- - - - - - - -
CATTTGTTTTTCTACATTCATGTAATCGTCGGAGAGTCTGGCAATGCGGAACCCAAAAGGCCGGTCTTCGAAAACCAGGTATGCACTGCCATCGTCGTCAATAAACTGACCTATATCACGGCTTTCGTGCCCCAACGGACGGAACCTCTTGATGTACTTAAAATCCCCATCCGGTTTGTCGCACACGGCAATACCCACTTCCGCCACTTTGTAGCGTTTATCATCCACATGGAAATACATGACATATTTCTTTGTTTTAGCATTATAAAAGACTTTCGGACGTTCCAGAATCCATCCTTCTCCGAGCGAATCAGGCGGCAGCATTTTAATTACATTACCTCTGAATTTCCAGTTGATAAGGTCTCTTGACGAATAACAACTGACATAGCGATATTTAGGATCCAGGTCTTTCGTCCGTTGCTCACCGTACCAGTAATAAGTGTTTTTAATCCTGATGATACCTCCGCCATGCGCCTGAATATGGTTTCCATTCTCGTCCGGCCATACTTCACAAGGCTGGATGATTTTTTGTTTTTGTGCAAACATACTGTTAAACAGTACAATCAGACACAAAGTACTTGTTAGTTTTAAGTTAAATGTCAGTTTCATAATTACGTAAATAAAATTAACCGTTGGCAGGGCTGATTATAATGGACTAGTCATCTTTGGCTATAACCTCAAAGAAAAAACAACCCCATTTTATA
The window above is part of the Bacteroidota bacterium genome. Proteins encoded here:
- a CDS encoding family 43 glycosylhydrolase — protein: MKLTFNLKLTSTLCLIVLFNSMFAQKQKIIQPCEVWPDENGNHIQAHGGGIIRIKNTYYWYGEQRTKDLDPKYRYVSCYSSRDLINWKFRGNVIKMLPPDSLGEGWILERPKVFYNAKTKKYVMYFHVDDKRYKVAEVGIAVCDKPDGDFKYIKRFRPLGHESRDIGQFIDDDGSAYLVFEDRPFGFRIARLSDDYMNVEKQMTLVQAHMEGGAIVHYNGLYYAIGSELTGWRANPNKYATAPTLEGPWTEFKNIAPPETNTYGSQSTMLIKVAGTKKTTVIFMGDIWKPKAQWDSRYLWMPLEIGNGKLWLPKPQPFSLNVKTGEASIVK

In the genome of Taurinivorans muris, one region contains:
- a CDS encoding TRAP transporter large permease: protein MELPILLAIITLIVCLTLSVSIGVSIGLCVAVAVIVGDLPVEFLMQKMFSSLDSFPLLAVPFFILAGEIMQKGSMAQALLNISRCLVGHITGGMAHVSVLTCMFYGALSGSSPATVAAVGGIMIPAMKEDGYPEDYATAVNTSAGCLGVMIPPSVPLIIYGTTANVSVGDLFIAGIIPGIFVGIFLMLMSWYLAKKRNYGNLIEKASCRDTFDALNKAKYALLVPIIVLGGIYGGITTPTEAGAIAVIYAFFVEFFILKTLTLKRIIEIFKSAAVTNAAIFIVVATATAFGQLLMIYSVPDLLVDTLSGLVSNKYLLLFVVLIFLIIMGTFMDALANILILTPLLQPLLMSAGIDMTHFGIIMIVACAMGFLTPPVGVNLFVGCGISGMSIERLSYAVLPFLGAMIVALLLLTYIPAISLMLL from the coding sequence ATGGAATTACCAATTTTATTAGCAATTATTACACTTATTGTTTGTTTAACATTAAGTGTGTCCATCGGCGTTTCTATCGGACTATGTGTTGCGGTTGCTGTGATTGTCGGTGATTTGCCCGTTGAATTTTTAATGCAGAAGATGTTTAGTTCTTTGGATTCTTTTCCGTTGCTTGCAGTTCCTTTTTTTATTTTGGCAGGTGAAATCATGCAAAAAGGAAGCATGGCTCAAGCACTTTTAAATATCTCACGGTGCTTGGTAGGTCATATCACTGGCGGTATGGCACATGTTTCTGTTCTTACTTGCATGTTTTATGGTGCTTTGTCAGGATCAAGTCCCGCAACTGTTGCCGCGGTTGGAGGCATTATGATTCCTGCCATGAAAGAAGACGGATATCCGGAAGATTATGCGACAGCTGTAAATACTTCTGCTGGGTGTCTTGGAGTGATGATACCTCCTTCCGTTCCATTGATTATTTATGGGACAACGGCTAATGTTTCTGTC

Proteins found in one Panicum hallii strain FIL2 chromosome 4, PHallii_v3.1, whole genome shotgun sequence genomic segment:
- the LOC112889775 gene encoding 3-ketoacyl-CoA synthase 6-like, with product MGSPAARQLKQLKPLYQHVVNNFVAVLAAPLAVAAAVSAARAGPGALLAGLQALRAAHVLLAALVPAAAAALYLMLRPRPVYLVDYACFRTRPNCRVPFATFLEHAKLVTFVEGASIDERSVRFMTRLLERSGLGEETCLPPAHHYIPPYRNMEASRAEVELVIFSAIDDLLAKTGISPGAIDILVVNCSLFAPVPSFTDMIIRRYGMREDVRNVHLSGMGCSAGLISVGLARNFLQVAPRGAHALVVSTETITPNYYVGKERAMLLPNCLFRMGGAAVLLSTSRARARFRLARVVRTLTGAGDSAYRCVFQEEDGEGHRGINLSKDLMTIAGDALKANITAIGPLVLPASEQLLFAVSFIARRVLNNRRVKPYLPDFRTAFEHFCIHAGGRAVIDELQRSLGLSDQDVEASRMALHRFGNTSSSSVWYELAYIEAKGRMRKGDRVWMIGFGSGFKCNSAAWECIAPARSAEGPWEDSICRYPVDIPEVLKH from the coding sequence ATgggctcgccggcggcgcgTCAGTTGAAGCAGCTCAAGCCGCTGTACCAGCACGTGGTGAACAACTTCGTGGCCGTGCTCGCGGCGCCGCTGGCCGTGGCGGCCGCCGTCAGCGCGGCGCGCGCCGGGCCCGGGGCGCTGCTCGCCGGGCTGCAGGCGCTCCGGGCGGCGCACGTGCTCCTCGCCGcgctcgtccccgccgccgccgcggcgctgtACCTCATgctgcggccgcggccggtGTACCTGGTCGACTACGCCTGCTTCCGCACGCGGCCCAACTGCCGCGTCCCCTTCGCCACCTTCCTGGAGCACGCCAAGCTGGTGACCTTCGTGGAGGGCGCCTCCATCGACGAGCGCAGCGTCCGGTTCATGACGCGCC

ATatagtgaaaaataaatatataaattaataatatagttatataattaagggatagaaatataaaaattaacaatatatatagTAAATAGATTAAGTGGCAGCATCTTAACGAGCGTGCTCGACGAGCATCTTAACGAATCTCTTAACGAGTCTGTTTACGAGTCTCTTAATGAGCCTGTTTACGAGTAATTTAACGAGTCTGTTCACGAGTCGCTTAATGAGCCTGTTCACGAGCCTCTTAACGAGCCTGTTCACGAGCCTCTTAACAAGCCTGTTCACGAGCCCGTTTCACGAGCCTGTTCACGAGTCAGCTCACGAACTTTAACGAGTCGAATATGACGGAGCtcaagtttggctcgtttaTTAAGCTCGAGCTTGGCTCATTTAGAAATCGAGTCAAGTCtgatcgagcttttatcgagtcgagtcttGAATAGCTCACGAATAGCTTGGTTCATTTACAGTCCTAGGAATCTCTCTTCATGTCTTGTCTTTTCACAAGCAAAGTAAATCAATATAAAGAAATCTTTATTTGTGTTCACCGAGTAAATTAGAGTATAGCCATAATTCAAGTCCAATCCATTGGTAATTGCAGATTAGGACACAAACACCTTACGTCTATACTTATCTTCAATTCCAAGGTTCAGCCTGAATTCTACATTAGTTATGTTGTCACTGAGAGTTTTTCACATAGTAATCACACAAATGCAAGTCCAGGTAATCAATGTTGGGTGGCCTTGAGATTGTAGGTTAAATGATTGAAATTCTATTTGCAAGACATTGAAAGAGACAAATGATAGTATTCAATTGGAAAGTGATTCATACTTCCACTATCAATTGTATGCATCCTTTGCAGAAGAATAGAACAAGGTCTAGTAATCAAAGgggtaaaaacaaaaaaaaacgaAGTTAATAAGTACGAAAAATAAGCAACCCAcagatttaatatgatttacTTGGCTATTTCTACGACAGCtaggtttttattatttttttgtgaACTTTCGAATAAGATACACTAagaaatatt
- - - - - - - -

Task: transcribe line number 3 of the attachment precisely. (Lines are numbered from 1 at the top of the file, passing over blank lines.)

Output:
- a CDS encoding family 43 glycosylhydrolase — protein: MKLTFNLKLTSTLCLIVLFNSMFAQKQKIIQPCEVWPDENGNHIQAHGGGIIRIKNTYYWYGEQRTKDLDPKYRYVSCYSSRDLINWKFRGNVIKMLPPDSLGEGWILERPKVFYNAKTKKYVMYFHVDDKRYKVAEVGIAVCDKPDGDFKYIKRFRPLGHESRDIGQFIDDDGSAYLVFEDRPFGFRIARLSDDYMNVEKQMTLVQAHMEGGAIVHYNGLYYAIGSELTGWRANPNKYATAPTLEGPWTEFKNIAPPETNTYGSQSTMLIKVAGTKKTTVIFMGDIWKPKAQWDSRYLWMPLEIGNGKLWLPKPQPFSLNVKTGEASIVK